Oh jeez - M6, another super-speaker from Magico

tima

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I just don't think Alon Wolf is focused on voicing his products to have a more pleasing tonal balance. I think he is more about pushing technology (materials, driver, crossover, cabinet construction and shape) to produce a product that is lower in distortion and noise and gets increasingly out of the way of the music.
I’ve heard a fair number of speakers and in many cases it is more difficult to hear equipment changes with other brands than it is with some Magico speakers, at least in my opinion and in my experience. That tells me that I am listening to the upstream components’ influence on the sound. I’m sure I didn’t invent that notion. Nevertheless I have heard that comment or argument from others, and I agree with it.
From the many cases of the speakers you've heard that you find more difficult to hear upstream equipment changes, do you have some examples you can share? Hoperfully some of those are of comparable value to those Magico speakers you find more revealing? I don't doubt what you're saying, just trying to get a better sense of the context you're using.

Commentary: My interpretation of what you're saying is that Magico speakers are more revealing of downstream components than many other speakers. From where I sit, component attributes such as "revealing", "more revealing", "highly revealing" are somewhat virtue neutral in and of themselves. Using a different component as an example, I found certain Constellation and Soulution amps, and all Atma-Sphere, and Berning amplfiers highly revealing. But the sonic results of their revelations are quite different.

Granted I suspect some (most?) of us will not choose speakers that are so homogenizing that their characters over-ride those of downstream components. Among popular high-end, high-dollar speakers, I don't see any so infatuated with themselves. The pertinent phrase is "more difficult".

What I think I'm seeing is an approach certain manufacturers and some reviewers take to address (explain) why the sound of their component changed without having to account for the sound they changed from. Consider the Soulution amplifiers - early models were regarded as almost ruthlessly revealing - analytic was a word used - if I reviewed them I'd use some softer version of that word that still left the meaning clear.

Then with the release of their 501 series, things changed - their sound became more beauteous, textural, even a bit sweeter - a generally more appealing character. The manufacturer's account for this was "we changed the power supplies." In other words the answer to why the Soulution sound changed was given in terms of technology. Of course different parts yield different sonic results. Why were the new power supply parts chosen? What did you hope to accomplish? X&Y specifications are why. (Not, 'we found the product appealing to a smaller audience than we hoped to reach.') Somewhere, maybe, there is intent that is not mentioned as a reason for why the sound changed. Something connected to sound.

I will speculate that successful changes to significant products are the result of the designer/manufacturer coming closer to understanding what Ralph Karsten calls "the rules of human hearing." They may not think of it in those terms. We cannot change how we perceive sound or music, even in the face of good specs.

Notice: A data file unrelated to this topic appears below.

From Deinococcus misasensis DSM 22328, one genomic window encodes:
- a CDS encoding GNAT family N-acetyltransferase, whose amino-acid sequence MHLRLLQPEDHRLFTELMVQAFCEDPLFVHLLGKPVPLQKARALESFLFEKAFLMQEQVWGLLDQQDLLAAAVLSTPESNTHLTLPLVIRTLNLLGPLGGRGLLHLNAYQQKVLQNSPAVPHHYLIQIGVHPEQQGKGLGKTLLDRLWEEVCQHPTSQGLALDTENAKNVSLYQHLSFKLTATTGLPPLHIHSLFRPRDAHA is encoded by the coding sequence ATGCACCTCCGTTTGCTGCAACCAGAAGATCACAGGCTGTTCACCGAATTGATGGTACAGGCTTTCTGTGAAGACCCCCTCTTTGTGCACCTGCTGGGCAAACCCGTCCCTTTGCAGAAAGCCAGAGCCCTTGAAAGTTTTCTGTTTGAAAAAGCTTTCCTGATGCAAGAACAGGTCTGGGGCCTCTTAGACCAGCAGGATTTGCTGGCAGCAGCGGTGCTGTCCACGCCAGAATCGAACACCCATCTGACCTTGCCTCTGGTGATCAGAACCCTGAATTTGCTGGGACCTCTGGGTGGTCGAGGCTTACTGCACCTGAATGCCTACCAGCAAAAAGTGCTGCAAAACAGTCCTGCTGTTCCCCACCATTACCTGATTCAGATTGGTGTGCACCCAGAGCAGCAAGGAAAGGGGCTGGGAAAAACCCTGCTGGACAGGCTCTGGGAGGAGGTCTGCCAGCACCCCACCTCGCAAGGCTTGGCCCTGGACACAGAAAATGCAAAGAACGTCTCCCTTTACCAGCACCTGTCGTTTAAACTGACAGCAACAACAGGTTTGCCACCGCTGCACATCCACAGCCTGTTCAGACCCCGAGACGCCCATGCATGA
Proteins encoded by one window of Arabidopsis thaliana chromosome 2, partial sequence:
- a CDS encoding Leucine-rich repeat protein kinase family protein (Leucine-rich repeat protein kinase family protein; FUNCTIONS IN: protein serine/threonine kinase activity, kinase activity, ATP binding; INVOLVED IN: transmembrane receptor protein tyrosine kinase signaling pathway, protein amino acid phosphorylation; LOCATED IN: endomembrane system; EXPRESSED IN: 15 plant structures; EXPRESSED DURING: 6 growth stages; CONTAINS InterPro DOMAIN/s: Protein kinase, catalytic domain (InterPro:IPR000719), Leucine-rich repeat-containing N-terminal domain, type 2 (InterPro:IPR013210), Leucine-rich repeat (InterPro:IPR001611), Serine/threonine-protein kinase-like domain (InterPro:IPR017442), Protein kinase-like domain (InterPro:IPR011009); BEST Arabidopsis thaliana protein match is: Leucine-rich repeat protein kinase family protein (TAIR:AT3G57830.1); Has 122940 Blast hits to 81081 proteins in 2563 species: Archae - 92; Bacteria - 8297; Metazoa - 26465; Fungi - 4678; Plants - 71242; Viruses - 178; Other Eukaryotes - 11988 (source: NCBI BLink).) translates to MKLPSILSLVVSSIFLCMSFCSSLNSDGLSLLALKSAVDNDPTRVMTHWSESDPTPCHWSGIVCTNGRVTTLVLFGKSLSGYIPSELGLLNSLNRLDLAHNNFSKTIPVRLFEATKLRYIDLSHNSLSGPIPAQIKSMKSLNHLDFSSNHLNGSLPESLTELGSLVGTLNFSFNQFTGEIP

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PeterA

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Tim, I heard my first pair of Magico speakers called the V2 at a local dealer. I directly compared them to pairs of Verity and Rockport speakers, all three pairs selling for around $20-25K. We switched speakers around and the source from vinyl to digital. When we switched the speakers, the Magico had considerably more resolution and nuance with far greater spatial information than the other two. I had the sense that the other two were somehow restricting the information from the recording coming through. They lacked resolution and sounded colored to me. When we switched the source, the differences were more evident through the Magico than they were through the other brands.

Another time, I was at a demonstration of either the Magico Q3 or Q5. We switched from CD/HDCD to streaming HiRez to vinyl. The differences were much more clear and pronounced here than when people have demonstrated these kinds of differences with mediums to me before.

Going to shows, when I stopped by various rooms in which the same model speaker was demoed, in this case either a Magico S model or Q model, each room sounded quite different because the upstream gear was different while the rooms were more or less the same. At the same shows, when I stopped by rooms with other brands which also had the same model speaker or ones very similar, the rooms had a more similar sound.

Having learned my lesson from another recent thread, I'd rather not mention brand names and start a food fight. I'd prefer to focus on the topic of Magico in this thread and what I think this brand does well rather than criticize some other brand that people prefer. I'm sure many people disagree and that is fine. Some think it is all marketing and reviewer hype, that is fine too. This is my general impression of the brand as opposed to other brands that I have heard. I am not saying they are the most transparent or lowest in distortion and noise speakers available today. I'm just saying that in my mid level models range where I dwell, this has been my experience.